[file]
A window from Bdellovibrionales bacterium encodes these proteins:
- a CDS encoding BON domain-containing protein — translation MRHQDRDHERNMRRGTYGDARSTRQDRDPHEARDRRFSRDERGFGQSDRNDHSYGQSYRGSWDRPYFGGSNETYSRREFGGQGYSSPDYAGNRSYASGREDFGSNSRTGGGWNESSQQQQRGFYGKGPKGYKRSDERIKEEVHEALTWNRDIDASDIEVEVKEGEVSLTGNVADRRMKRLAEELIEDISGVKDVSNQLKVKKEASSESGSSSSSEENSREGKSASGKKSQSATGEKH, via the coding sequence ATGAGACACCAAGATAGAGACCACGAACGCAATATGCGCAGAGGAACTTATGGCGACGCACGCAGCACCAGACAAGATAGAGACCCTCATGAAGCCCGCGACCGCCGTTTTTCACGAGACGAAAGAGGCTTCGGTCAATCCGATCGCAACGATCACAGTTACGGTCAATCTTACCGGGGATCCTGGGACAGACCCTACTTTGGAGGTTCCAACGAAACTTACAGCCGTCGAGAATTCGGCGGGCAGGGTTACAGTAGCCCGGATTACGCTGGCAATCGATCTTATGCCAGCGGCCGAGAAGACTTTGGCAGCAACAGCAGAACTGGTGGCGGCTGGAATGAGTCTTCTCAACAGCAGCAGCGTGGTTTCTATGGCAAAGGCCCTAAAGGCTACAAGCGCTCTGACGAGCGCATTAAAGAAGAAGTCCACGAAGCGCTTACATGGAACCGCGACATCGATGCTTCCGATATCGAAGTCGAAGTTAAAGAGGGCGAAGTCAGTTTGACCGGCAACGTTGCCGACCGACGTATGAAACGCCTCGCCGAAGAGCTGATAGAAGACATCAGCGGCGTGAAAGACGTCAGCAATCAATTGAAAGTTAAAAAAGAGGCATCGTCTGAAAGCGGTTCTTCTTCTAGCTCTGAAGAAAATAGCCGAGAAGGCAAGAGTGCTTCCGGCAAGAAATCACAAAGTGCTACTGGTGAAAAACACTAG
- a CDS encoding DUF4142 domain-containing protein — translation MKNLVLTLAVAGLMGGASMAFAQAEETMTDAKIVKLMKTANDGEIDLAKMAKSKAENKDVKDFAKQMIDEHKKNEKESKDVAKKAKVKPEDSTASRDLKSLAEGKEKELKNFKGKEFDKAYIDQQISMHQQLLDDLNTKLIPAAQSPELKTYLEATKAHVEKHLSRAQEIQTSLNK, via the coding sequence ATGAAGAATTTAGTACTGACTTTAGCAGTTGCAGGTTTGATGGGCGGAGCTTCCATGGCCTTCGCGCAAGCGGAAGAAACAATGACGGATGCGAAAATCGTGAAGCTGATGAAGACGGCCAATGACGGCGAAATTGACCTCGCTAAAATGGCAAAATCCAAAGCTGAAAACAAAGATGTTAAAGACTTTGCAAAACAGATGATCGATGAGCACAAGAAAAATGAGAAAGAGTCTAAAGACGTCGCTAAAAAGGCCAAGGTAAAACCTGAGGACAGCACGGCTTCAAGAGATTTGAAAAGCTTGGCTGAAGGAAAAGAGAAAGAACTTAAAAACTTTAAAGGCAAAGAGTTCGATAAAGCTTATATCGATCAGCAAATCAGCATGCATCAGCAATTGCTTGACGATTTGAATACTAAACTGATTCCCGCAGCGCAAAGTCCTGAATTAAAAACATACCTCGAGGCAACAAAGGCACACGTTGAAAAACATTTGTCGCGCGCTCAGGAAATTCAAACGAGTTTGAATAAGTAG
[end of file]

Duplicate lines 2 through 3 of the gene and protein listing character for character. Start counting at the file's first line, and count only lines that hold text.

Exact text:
- a CDS encoding BON domain-containing protein — translation MRHQDRDHERNMRRGTYGDARSTRQDRDPHEARDRRFSRDERGFGQSDRNDHSYGQSYRGSWDRPYFGGSNETYSRREFGGQGYSSPDYAGNRSYASGREDFGSNSRTGGGWNESSQQQQRGFYGKGPKGYKRSDERIKEEVHEALTWNRDIDASDIEVEVKEGEVSLTGNVADRRMKRLAEELIEDISGVKDVSNQLKVKKEASSESGSSSSSEENSREGKSASGKKSQSATGEKH, via the coding sequence ATGAGACACCAAGATAGAGACCACGAACGCAATATGCGCAGAGGAACTTATGGCGACGCACGCAGCACCAGACAAGATAGAGACCCTCATGAAGCCCGCGACCGCCGTTTTTCACGAGACGAAAGAGGCTTCGGTCAATCCGATCGCAACGATCACAGTTACGGTCAATCTTACCGGGGATCCTGGGACAGACCCTACTTTGGAGGTTCCAACGAAACTTACAGCCGTCGAGAATTCGGCGGGCAGGGTTACAGTAGCCCGGATTACGCTGGCAATCGATCTTATGCCAGCGGCCGAGAAGACTTTGGCAGCAACAGCAGAACTGGTGGCGGCTGGAATGAGTCTTCTCAACAGCAGCAGCGTGGTTTCTATGGCAAAGGCCCTAAAGGCTACAAGCGCTCTGACGAGCGCATTAAAGAAGAAGTCCACGAAGCGCTTACATGGAACCGCGACATCGATGCTTCCGATATCGAAGTCGAAGTTAAAGAGGGCGAAGTCAGTTTGACCGGCAACGTTGCCGACCGACGTATGAAACGCCTCGCCGAAGAGCTGATAGAAGACATCAGCGGCGTGAAAGACGTCAGCAATCAATTGAAAGTTAAAAAAGAGGCATCGTCTGAAAGCGGTTCTTCTTCTAGCTCTGAAGAAAATAGCCGAGAAGGCAAGAGTGCTTCCGGCAAGAAATCACAAAGTGCTACTGGTGAAAAACACTAG
- a CDS encoding DUF4142 domain-containing protein — translation MKNLVLTLAVAGLMGGASMAFAQAEETMTDAKIVKLMKTANDGEIDLAKMAKSKAENKDVKDFAKQMIDEHKKNEKESKDVAKKAKVKPEDSTASRDLKSLAEGKEKELKNFKGKEFDKAYIDQQISMHQQLLDDLNTKLIPAAQSPELKTYLEATKAHVEKHLSRAQEIQTSLNK, via the coding sequence ATGAAGAATTTAGTACTGACTTTAGCAGTTGCAGGTTTGATGGGCGGAGCTTCCATGGCCTTCGCGCAAGCGGAAGAAACAATGACGGATGCGAAAATCGTGAAGCTGATGAAGACGGCCAATGACGGCGAAATTGACCTCGCTAAAATGGCAAAATCCAAAGCTGAAAACAAAGATGTTAAAGACTTTGCAAAACAGATGATCGATGAGCACAAGAAAAATGAGAAAGAGTCTAAAGACGTCGCTAAAAAGGCCAAGGTAAAACCTGAGGACAGCACGGCTTCAAGAGATTTGAAAAGCTTGGCTGAAGGAAAAGAGAAAGAACTTAAAAACTTTAAAGGCAAAGAGTTCGATAAAGCTTATATCGATCAGCAAATCAGCATGCATCAGCAATTGCTTGACGATTTGAATACTAAACTGATTCCCGCAGCGCAAAGTCCTGAATTAAAAACATACCTCGAGGCAACAAAGGCACACGTTGAAAAACATTTGTCGCGCGCTCAGGAAATTCAAACGAGTTTGAATAAGTAG